All Music Guide Review of Highway Fun
Facing shifting personnel over ten years of gigging based in the Ann Arbor/Detroit metro area, this group finally gets their debut recording of backlogged original music out. It's an interesting jazz/funk/rock/latin mix, driven by the drumming of leader Jon Krosnick, percussionist Dave Mason and principal writer/saxophonist Steve Hiltner.
Trumpeter and flugelhornist Brandon Cooper establishes some high points with his bold, impassioned Freddie Hubbard-like solos, Toledo keyboardist Mark Kieswetter sets a contemporary tone on electrified pianos; electric bass guitarist David Stearns and conga player Aron Kaufman supplement Krosnick's steady beat; and guitarist Sam Clark adds a touch of serenity or psychedelia when called on.
The group starts on the title track penned by Kaufman and former bassist Dan Ladin, with polyphony reminiscent of a traffic jam. Honking horns, screeching tires and zooming dragsters introduce a rocking R&B-ish horn chart, with a cool guitar solo from Clark. "Into the Wave," written by Mason, resembles the dramatic entrance of Zorro prior to a samba-swaddled swordfight scene, and Clark's "Moose & Squirrel" is a highlight, a fast, funky cartoon chase with the horns as Rocky and Clark's guitar as the doubting Bullwinkle.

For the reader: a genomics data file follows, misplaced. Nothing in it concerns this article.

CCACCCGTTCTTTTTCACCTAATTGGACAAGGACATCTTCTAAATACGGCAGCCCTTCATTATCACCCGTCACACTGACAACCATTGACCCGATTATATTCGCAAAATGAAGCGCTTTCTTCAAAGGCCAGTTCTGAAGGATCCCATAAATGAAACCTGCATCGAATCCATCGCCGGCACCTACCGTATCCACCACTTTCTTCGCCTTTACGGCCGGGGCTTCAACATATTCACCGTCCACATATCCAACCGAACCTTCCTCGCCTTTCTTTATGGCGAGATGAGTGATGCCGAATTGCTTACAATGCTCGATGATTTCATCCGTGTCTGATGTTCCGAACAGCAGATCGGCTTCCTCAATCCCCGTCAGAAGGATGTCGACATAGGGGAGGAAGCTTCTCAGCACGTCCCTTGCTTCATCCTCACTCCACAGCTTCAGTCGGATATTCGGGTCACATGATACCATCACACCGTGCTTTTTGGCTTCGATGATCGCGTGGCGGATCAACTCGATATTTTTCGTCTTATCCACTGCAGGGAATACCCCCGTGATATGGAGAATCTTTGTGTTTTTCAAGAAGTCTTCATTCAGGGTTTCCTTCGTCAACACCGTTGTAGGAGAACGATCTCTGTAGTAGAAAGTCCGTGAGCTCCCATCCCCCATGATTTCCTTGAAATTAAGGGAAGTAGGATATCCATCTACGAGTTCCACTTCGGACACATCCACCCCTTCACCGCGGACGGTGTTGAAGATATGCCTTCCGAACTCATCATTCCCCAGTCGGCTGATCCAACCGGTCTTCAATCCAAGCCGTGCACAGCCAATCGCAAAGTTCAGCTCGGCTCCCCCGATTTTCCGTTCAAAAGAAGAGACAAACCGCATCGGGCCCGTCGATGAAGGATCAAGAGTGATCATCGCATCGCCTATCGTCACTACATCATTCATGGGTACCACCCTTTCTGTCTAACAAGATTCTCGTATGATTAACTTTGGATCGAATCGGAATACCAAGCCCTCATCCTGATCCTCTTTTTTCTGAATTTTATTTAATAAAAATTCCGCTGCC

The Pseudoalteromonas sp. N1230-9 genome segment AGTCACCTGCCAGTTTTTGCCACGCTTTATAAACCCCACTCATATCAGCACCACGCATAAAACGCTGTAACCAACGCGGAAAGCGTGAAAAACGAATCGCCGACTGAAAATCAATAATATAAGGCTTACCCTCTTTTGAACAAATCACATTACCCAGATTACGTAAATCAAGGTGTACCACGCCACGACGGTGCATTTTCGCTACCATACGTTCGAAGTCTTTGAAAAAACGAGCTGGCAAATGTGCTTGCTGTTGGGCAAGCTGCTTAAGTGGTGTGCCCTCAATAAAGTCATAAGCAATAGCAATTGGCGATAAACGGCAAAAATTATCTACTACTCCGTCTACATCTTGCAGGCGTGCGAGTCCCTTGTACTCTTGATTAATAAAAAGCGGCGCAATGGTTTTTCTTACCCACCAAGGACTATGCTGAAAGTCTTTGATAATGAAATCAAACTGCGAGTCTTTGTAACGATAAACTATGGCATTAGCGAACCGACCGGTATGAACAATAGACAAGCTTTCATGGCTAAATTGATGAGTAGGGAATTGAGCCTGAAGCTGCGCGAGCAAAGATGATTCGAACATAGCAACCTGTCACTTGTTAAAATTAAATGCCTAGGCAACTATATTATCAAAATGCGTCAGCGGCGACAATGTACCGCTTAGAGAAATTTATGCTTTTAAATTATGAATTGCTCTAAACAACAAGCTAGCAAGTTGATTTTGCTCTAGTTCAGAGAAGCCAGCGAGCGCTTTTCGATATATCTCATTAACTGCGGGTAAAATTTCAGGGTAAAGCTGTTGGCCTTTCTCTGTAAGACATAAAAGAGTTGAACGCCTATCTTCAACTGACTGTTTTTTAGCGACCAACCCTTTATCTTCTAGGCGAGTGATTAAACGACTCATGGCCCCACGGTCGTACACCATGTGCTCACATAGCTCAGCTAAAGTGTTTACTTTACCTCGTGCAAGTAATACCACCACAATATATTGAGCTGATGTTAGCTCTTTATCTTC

Stearns wrote the poignant "Cycle," which shifts from a 5/4 ostinato with bass and electric keys to lilting 5/4 and 6/8 phrases buoyed by a potent flugelhorn solo from Cooper. The rest are Hiltner's babies. His "Bird of Paradox" pits different melodic sections tacked onto a clave bridge for trumpet and percussion solos, complex and skilled writing for sure. "Toot Suite" has Hiltner and Cooper in clarion mode informing a three-note jazz melody as a springboard for Cooper's growling solo, followed by a strong alto solo.
Hiltner's depth and vision as a writer are further demonstrated on tunes like the funk-lite/swing "Flugel Tune," the swinging, strongly melodic '50s post-boppish "Cruisin'," the punchy, popping horns of the quick, bright samba "Yes, Yes, Yes," and the spacy, miminalist "All in a Day's Dream." "Dream" features Kieswetter's haunting, electrified, angelic-sounding repeated chords as a foundation for Hiltner's cloud-hopping alto and Cooper's immediately following brass, leading to a brief 6/8, more Latin section and a fine extended solo from Stearns.
The Lunar Octet covers a lot of ground, not comprehensive in the jazz idiom, but they've got the modern music traditions of the past 40 years blanketed in a very enjoyable, universally acceptable fashion. Hopefully this is the tip of the iceberg, with more joyous music to follow.
- Michael G. Nastos